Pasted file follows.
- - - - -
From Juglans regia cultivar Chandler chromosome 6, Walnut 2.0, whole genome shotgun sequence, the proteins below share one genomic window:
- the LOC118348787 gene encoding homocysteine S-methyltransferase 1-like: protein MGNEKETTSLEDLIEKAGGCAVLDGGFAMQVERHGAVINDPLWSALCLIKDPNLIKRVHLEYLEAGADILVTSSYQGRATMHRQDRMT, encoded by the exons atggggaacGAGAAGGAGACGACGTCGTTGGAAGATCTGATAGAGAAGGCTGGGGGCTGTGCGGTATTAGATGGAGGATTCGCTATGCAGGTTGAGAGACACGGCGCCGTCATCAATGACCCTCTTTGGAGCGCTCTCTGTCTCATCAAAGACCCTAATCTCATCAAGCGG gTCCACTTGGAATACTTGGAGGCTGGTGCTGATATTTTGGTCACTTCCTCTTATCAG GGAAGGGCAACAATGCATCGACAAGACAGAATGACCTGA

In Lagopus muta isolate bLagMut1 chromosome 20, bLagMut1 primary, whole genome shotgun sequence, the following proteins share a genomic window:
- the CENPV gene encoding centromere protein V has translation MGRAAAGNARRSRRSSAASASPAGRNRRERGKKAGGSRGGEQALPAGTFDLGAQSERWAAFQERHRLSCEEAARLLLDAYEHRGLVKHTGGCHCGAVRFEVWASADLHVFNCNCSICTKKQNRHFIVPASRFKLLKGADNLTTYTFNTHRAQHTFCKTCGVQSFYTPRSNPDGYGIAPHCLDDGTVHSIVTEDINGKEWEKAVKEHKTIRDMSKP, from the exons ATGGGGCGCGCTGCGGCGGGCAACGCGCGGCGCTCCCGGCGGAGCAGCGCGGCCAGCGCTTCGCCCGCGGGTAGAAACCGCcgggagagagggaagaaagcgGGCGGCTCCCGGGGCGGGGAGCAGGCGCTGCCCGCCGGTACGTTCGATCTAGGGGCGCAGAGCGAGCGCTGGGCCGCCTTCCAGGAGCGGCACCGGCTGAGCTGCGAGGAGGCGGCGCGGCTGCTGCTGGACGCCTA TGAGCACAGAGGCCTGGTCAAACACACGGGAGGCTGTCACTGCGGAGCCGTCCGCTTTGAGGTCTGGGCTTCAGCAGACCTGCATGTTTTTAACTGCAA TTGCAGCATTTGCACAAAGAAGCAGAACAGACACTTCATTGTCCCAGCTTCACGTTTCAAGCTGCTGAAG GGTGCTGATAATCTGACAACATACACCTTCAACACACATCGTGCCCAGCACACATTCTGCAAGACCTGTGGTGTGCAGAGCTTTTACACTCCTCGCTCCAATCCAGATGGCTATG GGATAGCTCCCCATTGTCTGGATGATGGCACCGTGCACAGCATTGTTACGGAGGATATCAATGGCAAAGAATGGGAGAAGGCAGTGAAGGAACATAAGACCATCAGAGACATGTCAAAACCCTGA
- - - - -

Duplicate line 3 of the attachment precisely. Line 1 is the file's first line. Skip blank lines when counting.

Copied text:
In Lagopus muta isolate bLagMut1 chromosome 20, bLagMut1 primary, whole genome shotgun sequence, the following proteins share a genomic window: